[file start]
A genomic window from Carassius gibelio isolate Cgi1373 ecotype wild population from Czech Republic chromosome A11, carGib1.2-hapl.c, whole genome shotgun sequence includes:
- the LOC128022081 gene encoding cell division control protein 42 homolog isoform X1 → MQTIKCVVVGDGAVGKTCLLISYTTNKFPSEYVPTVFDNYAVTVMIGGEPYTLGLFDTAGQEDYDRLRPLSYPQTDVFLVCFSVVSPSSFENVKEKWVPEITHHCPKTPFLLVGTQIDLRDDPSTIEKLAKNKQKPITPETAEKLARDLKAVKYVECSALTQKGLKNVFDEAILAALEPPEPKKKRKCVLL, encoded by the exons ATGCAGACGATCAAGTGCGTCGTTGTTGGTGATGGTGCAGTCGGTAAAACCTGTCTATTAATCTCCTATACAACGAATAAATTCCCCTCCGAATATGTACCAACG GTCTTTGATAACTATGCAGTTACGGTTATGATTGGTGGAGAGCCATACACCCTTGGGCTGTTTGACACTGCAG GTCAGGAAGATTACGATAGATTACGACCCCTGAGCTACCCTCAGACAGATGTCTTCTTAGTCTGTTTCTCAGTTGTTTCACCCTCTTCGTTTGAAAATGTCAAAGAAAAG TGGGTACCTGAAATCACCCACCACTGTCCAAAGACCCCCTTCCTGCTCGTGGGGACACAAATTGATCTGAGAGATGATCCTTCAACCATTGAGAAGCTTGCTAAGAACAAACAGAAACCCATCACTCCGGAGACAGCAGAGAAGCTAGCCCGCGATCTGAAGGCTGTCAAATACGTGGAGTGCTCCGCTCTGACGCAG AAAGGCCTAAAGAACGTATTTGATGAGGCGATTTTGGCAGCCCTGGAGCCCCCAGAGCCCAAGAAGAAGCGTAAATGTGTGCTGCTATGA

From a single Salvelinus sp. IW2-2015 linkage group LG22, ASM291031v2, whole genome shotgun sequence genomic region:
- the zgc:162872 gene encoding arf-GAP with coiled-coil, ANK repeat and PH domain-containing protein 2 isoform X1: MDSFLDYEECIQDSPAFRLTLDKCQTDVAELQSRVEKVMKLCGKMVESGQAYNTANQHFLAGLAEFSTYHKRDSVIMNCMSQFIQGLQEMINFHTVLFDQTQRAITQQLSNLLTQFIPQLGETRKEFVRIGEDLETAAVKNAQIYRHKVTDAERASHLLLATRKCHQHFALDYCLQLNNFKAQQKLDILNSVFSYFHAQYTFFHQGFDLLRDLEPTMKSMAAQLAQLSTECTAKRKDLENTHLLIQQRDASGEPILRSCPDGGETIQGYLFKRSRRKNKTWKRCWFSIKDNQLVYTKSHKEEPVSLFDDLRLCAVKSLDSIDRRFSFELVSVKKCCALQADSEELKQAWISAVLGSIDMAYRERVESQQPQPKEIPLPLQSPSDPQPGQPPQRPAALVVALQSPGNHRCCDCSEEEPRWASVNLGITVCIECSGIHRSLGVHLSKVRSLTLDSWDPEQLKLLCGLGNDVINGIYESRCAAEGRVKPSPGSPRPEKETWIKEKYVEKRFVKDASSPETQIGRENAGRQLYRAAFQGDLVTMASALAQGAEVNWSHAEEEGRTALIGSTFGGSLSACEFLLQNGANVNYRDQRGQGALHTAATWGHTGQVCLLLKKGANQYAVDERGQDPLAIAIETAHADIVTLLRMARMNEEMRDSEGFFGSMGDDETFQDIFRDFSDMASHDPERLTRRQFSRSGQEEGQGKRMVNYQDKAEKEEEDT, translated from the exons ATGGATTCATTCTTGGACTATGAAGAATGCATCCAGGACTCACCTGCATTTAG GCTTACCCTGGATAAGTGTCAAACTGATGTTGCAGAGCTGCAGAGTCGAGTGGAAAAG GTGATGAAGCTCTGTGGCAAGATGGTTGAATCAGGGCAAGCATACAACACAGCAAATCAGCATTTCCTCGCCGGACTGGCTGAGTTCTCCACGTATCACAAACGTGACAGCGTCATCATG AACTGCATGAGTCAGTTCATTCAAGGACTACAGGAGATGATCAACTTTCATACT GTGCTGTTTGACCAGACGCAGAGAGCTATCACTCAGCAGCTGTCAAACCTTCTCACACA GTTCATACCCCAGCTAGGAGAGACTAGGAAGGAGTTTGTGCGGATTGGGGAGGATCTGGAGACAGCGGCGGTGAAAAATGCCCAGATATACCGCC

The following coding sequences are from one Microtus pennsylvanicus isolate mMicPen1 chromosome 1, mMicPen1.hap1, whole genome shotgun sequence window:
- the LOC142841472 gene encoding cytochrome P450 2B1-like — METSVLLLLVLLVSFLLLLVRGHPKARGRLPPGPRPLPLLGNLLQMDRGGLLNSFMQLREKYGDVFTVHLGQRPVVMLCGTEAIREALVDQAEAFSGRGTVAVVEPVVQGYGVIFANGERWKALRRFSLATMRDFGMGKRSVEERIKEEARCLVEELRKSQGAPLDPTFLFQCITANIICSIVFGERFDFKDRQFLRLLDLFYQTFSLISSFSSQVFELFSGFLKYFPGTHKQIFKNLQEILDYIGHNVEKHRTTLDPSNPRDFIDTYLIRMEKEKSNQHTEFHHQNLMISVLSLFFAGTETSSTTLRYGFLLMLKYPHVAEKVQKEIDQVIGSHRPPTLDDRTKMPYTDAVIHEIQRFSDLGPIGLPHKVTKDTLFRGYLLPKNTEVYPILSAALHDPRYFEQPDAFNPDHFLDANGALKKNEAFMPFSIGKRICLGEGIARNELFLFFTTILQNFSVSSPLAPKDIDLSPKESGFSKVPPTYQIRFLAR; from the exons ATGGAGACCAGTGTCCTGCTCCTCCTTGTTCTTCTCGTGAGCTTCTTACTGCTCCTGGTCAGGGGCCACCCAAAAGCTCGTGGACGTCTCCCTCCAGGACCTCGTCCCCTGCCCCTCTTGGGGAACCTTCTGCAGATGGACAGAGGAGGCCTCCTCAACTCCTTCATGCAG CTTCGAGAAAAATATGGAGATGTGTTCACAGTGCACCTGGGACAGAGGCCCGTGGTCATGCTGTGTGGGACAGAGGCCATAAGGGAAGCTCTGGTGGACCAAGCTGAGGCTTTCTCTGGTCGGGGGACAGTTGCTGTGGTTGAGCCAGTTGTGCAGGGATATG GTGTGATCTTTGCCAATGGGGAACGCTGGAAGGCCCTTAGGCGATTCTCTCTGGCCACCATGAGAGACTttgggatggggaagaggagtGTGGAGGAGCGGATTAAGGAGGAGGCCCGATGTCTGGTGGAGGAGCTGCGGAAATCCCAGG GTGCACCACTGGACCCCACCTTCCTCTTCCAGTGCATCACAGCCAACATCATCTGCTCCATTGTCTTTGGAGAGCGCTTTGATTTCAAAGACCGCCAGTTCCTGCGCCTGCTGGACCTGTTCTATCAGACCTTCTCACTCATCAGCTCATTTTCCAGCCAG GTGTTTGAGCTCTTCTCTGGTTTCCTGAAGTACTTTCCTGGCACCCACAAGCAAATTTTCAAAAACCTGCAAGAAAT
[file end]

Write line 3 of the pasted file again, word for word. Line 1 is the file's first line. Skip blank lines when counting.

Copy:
From a single Salvelinus sp. IW2-2015 linkage group LG22, ASM291031v2, whole genome shotgun sequence genomic region: